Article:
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The defeat of the Confederate forces brought the freedom of about 4 million slaves across the United States. However, most of them remained in the South, where they were hired as workers or rent land from white landowners, while a significant portion went up north, and a smaller number traveled west. They carried with them their verses and choruses which in a state of euphoria and freedom they sang en masse, many of them unaware that it was not an end to the patience and struggle, but only the beginning until the final liberation. No More Auction Block For Me could be heard everywhere, Babylon is Fallen, Bobolishion's (Abolition's) Coming, Before I'd Be a Slave, The Massa Run, Done wid Driber's Dribin ', and many more…

In the late 19th and early 20th centuries, after the abolition of slavery in 1863, African Americans were transformed from slaves into wage labor and the lumpen proletariat. In the great black community of the South, despite the abolition of slavery, in much of the social aspect no major changes took place. The vast expanses of cotton of the capitalist landlords were still there, waiting for the cracked hands of the descendants of slaves who were now to be merged into the increasingly impoverished American working class. And it all culminated in the Great Depression of 1929, which plunged the world into a new war a few years later. Although formally free and able to move freely throughout the country, most black Americans remain on the margins of American society without much choice. Although the Industrial Revolution was at the peak of its development, and the advancement of technology at a galloping pace over time, the African-American worker would be deprived of any kind of progress. Even those who have dared to rent land. Until the Great Depression, nothing changed in terms of cultivating the land, where primitive methods remained part of the operation. The hoe, the wooden plow and the carriage were still part of the environment in which the black community existed. The data show that by the end of World War I, in fields across the Mississippi Delta, 94.5% of black families worked as wage laborers and were the main labor force, and barely 5.5% owned land they cultivated for their own needs. All this contributed to the rejection of work in the field in the ranks of the black community, assessing it as ungrateful.

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That is why many young African-Americans started making music. An interesting case is the one with the father of the blues, William Christopher Handy, when he confided to his father, a Baptist preacher, that he intended to become a musician, to which he replied that becoming a musician is like selling his soul to the devil. It is indisputable that in the ranks of the church there was a great animosity towards preoccupation with music when it came into existence.

However, many blues musicians who in later years had become priests or preachers of the Baptist Church, during their ministry, tried to bridge the gap between the religious community and the adherents of the coming new wave of music, which many saw as a cultural and spiritual liberation. This is best evidenced by the numerous gospel performers throughout the United States, whether it is a commercial gospel or for spiritual purposes following the example of the timeless Mahalia Jackson who is considered the muse of the gospel. That freedom of expression through music should not be an obstacle to the spiritual development of an individual, testified one of the greatest blues musicians, Blind Lemon Jefferson, who never in his life performed on Sunday, the day dedicated to God. The day when many people attend churches where spiritual music is often performed. The criticism coming from the ranks of the church towards the new cultural wave, in the foreground of which blues, reggaeton and jazz are promoted as a kind of protest against social life, primarily refers to the ambient moment outside the denomination. A musical performance that mostly takes place on the stage in various bars and salons, which as a rule were considered places of fornication, debauchery and questionable morality.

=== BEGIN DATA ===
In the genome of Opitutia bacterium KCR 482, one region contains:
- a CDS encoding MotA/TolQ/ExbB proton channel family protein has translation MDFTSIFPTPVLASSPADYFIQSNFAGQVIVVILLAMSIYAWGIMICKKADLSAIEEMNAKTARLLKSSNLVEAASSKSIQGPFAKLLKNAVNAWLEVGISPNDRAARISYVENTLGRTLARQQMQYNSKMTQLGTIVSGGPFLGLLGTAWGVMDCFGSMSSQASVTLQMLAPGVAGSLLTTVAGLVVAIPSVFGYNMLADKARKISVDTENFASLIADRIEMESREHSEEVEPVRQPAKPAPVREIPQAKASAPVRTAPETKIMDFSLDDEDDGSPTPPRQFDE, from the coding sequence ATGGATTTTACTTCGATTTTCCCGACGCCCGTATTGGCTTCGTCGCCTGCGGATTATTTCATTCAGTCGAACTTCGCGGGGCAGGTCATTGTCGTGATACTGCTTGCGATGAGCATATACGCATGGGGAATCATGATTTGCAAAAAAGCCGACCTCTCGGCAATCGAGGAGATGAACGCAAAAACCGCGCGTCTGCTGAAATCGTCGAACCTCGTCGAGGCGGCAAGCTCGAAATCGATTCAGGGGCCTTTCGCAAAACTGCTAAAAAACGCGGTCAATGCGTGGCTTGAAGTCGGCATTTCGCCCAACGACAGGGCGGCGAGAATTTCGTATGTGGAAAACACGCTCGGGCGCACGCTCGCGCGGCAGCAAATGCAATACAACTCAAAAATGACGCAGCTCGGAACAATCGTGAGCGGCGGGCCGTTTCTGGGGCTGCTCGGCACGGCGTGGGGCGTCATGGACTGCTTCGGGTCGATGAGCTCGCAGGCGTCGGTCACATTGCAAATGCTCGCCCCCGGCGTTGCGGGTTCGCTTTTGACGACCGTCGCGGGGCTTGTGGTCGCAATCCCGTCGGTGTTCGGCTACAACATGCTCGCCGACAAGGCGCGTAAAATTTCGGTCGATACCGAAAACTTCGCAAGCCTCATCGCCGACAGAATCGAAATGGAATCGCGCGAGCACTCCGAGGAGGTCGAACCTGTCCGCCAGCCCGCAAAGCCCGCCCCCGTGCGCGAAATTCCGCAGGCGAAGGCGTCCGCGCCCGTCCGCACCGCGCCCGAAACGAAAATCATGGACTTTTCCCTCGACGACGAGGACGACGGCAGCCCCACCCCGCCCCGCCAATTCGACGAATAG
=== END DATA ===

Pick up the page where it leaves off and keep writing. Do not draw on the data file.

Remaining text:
This "moralization" by the religious community is somewhat reminiscent of the years before the civil war, when white preachers in the name of God were placed in the service of the bourgeoisie, preaching the subjugation of slaves to their masters. Calls such as: "Never steal or lie to your masters, for that is wrong. Such behavior is a sin against the Holy Spirit, and is the basis of your ingratitude to the masters who feed, clothe, and protect you. "The devil is the one who urges you to rebel and fight for freedom!" Some Methodist preachers in Alabama went even further during their religious studies, offering the answer to the question, "Why did God create me?" The Bishop of Virginia, in his sermons to the slaves, taught them that the sins they had committed against their masters were in fact sins against God himself, saying: "I tell you, your masters and masters are God's overseers, and if you sin against them, in the next life God alone will punish you badly!"

Those times were deeply etched in the collective memory of black slaves, and now that the time had come to taste the fruits of freedom, again someone seemed to want to deny them that pleasure. For many reasons, the antagonism against the wave of black music continued for many years to come, both in the form of a boycott and through systemic measures that often contained a repressive character. It is known that many music artists will be investigated and monitored by the FBI for alleged illegal activities.


Click here to read the 1st part of this article.